- There were no formal anathemas before Vatican I, because natural knowability of God had only been doubted by a few "outsiders" before Hume and Kant. One could argue that before Vatican I it was part of the Ordinary Magisterium.

- No, I have not read Wust.


You wrote:

If an argument is presented for (1), then I will show that the premises of that argument are not, all of them, certain.

Let us play that game. I believe I have an argument to prove (1) that can be reduced exclusively to obvious conceptual truths. Let's go step by step, you say which premise you doubt and I produce an argument for it.

My kick-off:

(1.1) Whatever does not have a cause and yet exists exists necessarily.
(1.2) Whatever begins to exist never exists necessarily.
Ergo etc.

Which one you doubt?


This is an intriguing topic. What would you say about the following propositions? Is any of them philosophically interesting/substantive? Is any epistemically certain? Nearly certain?

I’m not trying to put you on the spot. I ask because I’d like to get a sense of how you view the relation between a proposition’s degree of certainty and its degree of philosophical interest, which is itself a philosophically interesting topic. Please only address the propositions that you want to address, if any. I’ll try to provide a decent variety of propositions.

- Scientism is false.
- Gender is objectively real. (Or, gender is not a social construction.)
- There is an objectively real difference between being male and being female.
- Metaethical moral realism is true.
- There are objectively real moral and intellectual virtues (e.g., wisdom, courage, etc.)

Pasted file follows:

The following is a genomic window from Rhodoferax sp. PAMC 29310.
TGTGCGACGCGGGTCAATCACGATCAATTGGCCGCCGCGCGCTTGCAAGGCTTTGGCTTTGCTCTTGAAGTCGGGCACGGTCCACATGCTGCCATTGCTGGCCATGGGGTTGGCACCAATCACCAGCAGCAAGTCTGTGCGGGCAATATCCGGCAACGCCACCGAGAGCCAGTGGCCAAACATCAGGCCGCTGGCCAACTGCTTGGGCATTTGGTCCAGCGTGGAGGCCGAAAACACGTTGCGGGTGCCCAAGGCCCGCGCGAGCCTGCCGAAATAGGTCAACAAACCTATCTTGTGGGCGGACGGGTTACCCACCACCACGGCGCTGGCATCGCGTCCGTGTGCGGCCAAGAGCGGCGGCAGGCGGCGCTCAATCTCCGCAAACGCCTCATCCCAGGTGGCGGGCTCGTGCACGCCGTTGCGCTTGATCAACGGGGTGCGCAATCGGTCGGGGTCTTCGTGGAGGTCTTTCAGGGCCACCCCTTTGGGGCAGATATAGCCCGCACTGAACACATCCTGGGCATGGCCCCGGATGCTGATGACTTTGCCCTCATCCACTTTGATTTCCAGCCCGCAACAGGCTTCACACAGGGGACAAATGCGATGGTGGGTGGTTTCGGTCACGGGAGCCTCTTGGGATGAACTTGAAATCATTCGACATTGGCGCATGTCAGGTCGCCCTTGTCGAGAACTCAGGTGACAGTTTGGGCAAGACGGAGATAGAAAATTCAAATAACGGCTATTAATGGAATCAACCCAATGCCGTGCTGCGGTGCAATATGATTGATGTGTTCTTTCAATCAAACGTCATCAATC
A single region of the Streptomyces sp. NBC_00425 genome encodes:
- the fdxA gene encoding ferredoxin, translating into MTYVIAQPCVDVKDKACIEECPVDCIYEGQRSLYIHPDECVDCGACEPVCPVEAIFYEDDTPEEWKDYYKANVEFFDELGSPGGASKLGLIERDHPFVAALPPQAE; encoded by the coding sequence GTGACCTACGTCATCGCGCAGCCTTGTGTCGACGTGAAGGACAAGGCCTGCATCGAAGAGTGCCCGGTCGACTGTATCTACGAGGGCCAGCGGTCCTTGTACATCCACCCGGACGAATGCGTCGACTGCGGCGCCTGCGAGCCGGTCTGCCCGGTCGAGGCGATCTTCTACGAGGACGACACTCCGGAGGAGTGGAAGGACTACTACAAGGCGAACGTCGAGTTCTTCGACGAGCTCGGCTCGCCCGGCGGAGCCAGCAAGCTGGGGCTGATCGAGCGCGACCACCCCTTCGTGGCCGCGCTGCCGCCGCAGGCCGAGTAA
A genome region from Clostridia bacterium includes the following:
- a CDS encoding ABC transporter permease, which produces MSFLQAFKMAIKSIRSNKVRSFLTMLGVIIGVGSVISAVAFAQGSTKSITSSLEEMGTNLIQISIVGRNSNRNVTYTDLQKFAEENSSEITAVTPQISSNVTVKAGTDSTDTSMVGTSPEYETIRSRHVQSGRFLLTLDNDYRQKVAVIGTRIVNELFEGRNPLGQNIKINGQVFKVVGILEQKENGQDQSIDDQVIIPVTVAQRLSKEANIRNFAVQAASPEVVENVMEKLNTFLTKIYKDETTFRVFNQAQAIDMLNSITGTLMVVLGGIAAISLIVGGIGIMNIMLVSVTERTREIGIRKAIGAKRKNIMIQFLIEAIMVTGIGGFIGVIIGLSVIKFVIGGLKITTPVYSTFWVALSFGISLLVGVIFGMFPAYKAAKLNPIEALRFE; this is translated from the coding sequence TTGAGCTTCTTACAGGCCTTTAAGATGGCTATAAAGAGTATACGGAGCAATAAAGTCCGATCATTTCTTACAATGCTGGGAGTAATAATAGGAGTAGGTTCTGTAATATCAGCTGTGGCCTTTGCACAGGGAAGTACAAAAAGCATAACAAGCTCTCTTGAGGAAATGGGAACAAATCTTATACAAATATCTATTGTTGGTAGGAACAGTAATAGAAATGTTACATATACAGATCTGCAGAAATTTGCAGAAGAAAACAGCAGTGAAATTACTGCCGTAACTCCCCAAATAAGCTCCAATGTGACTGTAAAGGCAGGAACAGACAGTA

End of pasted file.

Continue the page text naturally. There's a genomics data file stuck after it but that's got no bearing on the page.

- There are objectively real moral duties.
- (Non-human) animals are not moral agents.
- (Non-human) animals do not have objective moral rights.
- There can be consciousness without a subject of consciousness.
- Mere matter cannot have intentionality.
- The principle of the indiscernibility of identicals is true.
- No entity can create itself (i.e., no entity can bring itself into existence from non-existence).
- Human reason is a better guide to obtaining knowledge than is human emotion.
- An actual infinite cannot be traversed.
- Human beings have libertarian free will.
- If something is actual, then it is possible.
- Truth is a necessary condition for knowledge.
- Belief is a necessary condition for knowledge.
- If God is logically possible, then God is necessary.
- There are no dialetheias (i.e., dialetheism is false).

Thanks for the comments, gentlemen. I hope to respond tomorrow.

How about the following as examples?

(1) Two objects of the same type cannot be co-located.

(2) It is impossible to change the past.

The comments to this entry are closed.

Google Search Engine

My Photo
Blog powered by Typepad
Member since 10/2008



September 2017

Sun Mon Tue Wed Thu Fri Sat
          1 2
3 4 5 6 7 8 9
10 11 12 13 14 15 16
17 18 19 20 21 22 23
24 25 26 27 28 29 30
Blog powered by Typepad